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Three seniors from women's basketball look forward to future

By John Napolitano -- STAFF WRITER The final pages are closing on the collegiate careers of Hofstra’s graduating seniors, and for three of the Pride’s women’s basketball stars, the shot clock has unfortunately expired. Darius Faulk, Asia Jackson and Jakelle King-Gilchrist played their final season in blue and gold threads and their contributions cannot be understated.

They combined for 485 rebounds, 535 assists and 1,534 points for the Pride. Their efforts pushed Hofstra to the CAA Championship last year and gave the Pride two Women’s National Invitation Tournament berths in the last four years.

King-Gilchrist left Teaneck High School with an impressive resumé. She was just the second Highwaywoman to score 1,000 points in her high school career, well surpassing that figure with 1,543 points. King-Gilchrist transferred from Florida State University and joined the Pride for its 2013-14 run. She certainly stepped up as a senior member of the team, having scored 175 points this past season – more than her first two seasons combined.

“Being a part of this team has given me so many opportunities to meet new people, build relationships, lifetime friendships and receive a great education. Being a part of this team, I learned so much about myself and life. I have faced a lot of adversity that tried to bring me down and that has molded me into a better woman and allowed me to build great character,” King-Gilchrist said.

The guard from Teaneck, New Jersey, is the definition of a hard worker. This is seen in her three years at Hofstra, where King-Gilchrist has progressively improved in just about every offensive scoring category imaginable. Her transformation into a leader of the team is evident in the drastic increase of her allotted minutes per season. Even her incredible success rate at the foul line speaks to her diligent work behind the curtain.

“It was an amazing journey wearing blue and gold and doing big things with a strong-willed team, and for that I thank Hofstra,” King-Gilchrist said.

King-Gilchrist looks to potentially intern for the WNBA’s New York Liberty after graduation.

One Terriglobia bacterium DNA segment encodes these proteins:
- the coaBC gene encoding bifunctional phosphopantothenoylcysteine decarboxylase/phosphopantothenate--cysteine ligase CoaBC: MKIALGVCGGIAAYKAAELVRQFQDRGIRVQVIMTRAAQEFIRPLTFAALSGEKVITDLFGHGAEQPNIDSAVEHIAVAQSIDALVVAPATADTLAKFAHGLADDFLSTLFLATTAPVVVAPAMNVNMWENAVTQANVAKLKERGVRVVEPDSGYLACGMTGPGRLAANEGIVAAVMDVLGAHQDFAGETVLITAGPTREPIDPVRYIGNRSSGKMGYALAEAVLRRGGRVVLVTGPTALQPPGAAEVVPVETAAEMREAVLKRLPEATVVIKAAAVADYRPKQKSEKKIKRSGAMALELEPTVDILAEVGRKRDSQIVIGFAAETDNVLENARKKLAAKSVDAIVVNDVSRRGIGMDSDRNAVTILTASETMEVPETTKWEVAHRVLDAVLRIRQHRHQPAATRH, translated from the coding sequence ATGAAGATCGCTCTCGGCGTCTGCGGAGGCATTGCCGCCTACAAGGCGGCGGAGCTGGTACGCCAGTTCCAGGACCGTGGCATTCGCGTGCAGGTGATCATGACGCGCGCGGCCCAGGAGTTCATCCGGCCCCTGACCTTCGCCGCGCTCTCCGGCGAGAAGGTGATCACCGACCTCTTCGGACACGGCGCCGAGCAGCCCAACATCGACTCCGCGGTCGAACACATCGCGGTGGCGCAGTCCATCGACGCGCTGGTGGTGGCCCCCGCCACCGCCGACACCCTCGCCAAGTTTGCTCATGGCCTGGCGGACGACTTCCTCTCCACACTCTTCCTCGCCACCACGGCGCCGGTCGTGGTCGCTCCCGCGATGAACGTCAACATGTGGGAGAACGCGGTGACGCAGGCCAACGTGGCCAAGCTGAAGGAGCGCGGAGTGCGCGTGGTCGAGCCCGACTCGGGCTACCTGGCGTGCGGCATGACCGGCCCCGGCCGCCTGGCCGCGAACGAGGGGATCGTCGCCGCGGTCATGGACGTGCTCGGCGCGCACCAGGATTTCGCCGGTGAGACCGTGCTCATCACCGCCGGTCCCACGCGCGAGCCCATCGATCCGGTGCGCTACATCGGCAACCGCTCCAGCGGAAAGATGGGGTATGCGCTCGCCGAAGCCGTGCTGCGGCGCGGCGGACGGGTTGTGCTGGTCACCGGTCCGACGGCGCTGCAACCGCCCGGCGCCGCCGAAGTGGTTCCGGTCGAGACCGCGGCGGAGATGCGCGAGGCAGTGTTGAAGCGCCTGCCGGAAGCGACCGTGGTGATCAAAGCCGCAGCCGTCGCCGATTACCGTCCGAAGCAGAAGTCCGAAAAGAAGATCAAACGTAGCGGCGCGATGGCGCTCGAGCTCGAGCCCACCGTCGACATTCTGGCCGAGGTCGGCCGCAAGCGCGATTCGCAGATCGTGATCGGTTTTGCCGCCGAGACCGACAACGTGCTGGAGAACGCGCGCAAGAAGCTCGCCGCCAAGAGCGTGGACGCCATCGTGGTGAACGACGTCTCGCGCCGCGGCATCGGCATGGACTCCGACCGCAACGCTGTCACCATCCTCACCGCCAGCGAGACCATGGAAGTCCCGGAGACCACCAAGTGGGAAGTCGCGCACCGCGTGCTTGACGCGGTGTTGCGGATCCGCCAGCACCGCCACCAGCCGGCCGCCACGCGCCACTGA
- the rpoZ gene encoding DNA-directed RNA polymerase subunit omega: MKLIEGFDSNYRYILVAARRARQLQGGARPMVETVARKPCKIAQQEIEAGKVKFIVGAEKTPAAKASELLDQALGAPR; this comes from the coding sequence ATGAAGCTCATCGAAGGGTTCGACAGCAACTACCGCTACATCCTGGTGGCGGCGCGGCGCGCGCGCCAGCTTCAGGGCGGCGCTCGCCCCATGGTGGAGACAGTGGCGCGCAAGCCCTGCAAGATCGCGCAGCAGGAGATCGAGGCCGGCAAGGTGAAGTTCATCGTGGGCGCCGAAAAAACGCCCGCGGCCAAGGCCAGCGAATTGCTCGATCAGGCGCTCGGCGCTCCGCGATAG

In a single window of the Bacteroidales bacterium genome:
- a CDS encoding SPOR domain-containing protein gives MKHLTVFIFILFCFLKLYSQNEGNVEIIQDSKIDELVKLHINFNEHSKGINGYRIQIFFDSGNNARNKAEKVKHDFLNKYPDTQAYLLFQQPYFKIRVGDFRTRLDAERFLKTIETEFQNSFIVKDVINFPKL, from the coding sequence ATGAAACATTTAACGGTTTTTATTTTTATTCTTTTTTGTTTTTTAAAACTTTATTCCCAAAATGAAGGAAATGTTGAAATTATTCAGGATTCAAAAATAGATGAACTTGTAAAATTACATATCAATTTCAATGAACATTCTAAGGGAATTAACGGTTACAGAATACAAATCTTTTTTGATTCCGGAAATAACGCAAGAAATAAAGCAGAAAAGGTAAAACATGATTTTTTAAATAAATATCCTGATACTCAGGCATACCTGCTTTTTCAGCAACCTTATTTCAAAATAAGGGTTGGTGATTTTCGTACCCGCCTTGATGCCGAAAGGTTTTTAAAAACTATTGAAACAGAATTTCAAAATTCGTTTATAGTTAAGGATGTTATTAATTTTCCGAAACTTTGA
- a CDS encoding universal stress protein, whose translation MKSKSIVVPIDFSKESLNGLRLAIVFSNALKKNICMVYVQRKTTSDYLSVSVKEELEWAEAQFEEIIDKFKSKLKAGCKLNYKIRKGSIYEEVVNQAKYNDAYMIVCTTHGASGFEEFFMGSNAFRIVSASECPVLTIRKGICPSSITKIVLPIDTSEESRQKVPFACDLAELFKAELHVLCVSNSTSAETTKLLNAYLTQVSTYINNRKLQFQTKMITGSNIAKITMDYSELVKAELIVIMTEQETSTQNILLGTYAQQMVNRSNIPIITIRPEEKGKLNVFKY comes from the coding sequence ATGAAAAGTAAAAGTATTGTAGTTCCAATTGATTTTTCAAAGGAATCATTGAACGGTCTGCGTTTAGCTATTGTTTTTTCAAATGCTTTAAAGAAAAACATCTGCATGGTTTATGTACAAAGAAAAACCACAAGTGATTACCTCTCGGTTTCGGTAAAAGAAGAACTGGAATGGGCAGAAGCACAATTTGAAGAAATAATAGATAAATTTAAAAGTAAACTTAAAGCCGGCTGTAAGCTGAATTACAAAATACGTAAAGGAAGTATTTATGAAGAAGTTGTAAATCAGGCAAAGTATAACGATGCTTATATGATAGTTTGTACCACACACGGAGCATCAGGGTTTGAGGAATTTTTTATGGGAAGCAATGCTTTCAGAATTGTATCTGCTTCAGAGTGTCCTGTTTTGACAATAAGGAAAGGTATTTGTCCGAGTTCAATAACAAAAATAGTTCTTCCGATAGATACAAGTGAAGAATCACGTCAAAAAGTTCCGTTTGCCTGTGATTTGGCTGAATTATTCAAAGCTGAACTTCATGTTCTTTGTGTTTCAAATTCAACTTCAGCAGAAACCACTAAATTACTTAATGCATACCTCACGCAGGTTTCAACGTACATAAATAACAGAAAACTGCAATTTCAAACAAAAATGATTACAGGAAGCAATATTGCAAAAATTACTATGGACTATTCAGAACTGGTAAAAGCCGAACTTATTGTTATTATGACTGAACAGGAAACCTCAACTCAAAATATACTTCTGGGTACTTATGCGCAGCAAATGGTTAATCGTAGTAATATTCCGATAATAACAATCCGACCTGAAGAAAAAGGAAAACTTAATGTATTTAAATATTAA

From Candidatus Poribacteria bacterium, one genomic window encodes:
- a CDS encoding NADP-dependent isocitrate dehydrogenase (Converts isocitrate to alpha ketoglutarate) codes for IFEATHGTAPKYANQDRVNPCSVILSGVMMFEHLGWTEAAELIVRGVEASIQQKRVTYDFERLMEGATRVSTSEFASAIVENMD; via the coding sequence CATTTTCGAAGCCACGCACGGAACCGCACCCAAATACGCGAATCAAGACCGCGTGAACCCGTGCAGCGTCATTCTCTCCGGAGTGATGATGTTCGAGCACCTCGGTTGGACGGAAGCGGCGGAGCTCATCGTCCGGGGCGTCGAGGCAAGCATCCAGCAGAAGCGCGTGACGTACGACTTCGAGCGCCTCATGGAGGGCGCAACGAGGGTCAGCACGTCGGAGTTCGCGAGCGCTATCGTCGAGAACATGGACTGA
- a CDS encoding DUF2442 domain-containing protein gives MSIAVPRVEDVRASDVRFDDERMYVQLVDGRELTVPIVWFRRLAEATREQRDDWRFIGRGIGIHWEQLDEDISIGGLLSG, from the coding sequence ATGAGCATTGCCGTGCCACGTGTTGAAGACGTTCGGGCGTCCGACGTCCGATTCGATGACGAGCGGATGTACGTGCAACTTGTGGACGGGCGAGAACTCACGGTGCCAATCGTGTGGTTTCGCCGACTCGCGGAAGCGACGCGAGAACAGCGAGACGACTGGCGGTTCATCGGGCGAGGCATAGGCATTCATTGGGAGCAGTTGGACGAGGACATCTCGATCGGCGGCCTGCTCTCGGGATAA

“I’m definitely going to miss playing here and how much of a sisterhood we had as a team. I’m going to miss my teammates. Coach K has meant a lot to me throughout the last four years. She pushed me on the court and made me better as a player and person,” Asia Jackson said.

Jackson spent her entire career at Hofstra and that shows in her impressive point total. In four years, she has accumulated 697 points for the Pride. The 2015-16 season saw Jackson score 203 points, which was good for her second most productive campaign and just 10 points shy of her single-season record.

The woman who was named Peeksill’s Most Outstanding Female Athlete was just that this year from beyond the arc. Jackson improved her three-point shooting percentage from .318 in her junior year to .443 her senior year. She sank 39 three-pointers in 88 attempts, which led the team in terms of sharpshooting success.

After graduation, Jackson plans on taking her three-point game overseas.

Darius Faulk, the hometown heroine, transferred to Hofstra from West Virginia before the 2014-15 campaign. The Hempstead native was ranked 60th overall in the nation coming out of Nazareth High School.

She may have only had 64 games under her belt as the Pride’s primary point guard, but Faulk made a big splash in a short time. Point guards are responsible for finding the hot hand and Faulk did it better than anyone else. She leaves Hofstra with 336 assists, more than anyone else in the last two seasons.

“It has been an honor. I have grown in a lot of ways by being a part of this program and I will never forget all of the great memories I have here,” Faulk said.

Beyond being an excellent catalyst on the court, Faulk always played a few inches taller than expected from a 5-foot-8-inch playmaker. She posted 302 rebounds in her Hofstra career, 162 just this past season – the third most on the team.

The former New York State Federation Class AA champion accredits some of her success and confidence as a basketball player to Coach Kilburn-Steveskey.

“She’s probably one of the most caring coaches I have had on and off the floor. She always pushed me to be a better player and always helped me gain my confidence in many areas I wasn’t confident in as a basketball player,” Faulk said.

Faulk’s favorite memory at Hofstra is when the Pride defeated the Dukes of James Madison University just after they were ranked 22nd in the country.

Like Jackson, Faulk also plans to play overseas after graduation. There is still a chance we can see the chemistry they developed at Hofstra translate abroad.

“I don’t have anywhere specific in mind. I wouldn’t mind playing with Asia, but we would just have to weigh our options and see if we have the opportunity to get in somewhere together,” Faulk said.

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